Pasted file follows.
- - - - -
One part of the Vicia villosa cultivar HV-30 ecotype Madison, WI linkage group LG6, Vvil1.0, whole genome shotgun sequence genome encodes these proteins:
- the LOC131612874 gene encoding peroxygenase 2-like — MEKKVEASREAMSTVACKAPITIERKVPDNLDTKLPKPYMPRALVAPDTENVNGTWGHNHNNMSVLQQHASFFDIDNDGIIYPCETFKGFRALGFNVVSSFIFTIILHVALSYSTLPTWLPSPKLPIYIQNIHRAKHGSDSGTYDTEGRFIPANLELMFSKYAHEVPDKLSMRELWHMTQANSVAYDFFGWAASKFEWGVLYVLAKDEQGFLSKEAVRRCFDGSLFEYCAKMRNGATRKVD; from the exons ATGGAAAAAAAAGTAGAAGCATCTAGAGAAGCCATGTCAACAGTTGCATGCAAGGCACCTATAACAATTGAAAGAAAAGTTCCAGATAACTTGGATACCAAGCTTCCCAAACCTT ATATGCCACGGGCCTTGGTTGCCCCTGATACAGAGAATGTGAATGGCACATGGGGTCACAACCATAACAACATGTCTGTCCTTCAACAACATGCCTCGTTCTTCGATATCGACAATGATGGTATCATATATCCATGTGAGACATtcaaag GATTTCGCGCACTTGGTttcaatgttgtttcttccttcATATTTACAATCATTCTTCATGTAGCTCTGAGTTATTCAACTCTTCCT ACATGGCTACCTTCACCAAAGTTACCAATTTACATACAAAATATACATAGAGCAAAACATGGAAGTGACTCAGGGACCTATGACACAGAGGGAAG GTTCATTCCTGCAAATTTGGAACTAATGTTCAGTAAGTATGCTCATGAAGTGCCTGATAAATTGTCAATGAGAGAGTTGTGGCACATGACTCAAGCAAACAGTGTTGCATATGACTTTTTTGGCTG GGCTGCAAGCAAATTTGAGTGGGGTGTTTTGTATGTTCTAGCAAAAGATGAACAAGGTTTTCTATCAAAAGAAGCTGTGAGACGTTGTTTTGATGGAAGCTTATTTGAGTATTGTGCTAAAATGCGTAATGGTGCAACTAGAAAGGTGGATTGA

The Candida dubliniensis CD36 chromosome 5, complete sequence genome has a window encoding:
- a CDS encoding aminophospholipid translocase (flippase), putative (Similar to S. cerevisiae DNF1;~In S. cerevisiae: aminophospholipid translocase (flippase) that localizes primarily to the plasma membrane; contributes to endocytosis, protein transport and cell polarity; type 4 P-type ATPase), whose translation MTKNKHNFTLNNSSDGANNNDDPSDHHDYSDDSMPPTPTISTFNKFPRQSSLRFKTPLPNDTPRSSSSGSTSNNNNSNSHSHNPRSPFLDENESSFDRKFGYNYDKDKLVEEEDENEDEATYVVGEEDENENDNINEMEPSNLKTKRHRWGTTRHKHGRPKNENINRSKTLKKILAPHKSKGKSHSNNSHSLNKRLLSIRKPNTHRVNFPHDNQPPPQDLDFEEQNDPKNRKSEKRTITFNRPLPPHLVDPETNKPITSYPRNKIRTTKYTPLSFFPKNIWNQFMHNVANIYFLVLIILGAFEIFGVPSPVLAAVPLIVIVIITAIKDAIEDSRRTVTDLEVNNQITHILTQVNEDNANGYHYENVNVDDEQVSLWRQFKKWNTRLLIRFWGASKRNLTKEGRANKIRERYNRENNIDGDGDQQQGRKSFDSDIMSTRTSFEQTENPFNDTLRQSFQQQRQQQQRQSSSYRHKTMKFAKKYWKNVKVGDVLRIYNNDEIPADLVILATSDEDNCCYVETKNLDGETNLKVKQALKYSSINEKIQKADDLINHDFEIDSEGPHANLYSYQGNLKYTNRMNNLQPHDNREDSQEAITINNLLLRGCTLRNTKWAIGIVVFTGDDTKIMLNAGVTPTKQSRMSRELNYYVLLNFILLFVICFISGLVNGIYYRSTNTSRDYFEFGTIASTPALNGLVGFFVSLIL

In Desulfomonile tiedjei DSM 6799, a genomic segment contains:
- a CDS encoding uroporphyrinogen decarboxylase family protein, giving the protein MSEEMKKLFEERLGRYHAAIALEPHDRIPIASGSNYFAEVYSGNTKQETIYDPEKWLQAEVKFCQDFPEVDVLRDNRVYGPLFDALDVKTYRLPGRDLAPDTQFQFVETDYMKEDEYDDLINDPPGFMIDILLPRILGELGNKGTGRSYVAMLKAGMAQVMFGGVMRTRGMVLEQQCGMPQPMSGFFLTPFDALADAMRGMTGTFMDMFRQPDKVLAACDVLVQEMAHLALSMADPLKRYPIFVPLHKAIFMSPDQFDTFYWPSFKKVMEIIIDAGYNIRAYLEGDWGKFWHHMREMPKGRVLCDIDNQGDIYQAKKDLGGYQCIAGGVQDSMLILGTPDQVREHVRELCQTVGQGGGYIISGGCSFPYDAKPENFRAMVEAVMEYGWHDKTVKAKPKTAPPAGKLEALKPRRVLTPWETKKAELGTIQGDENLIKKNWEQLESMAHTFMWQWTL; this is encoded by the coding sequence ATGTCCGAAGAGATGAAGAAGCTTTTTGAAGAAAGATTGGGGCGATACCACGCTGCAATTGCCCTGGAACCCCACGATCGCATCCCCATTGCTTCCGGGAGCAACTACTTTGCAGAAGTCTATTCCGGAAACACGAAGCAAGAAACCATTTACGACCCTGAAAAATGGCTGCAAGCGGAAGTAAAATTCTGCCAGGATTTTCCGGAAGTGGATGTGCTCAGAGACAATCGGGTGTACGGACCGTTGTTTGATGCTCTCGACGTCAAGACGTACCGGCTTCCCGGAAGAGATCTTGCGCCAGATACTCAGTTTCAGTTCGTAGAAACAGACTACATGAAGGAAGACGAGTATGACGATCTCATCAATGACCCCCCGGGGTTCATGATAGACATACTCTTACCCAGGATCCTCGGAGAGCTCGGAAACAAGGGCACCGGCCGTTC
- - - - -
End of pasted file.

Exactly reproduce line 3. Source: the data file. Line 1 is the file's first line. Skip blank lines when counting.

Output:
The Candida dubliniensis CD36 chromosome 5, complete sequence genome has a window encoding: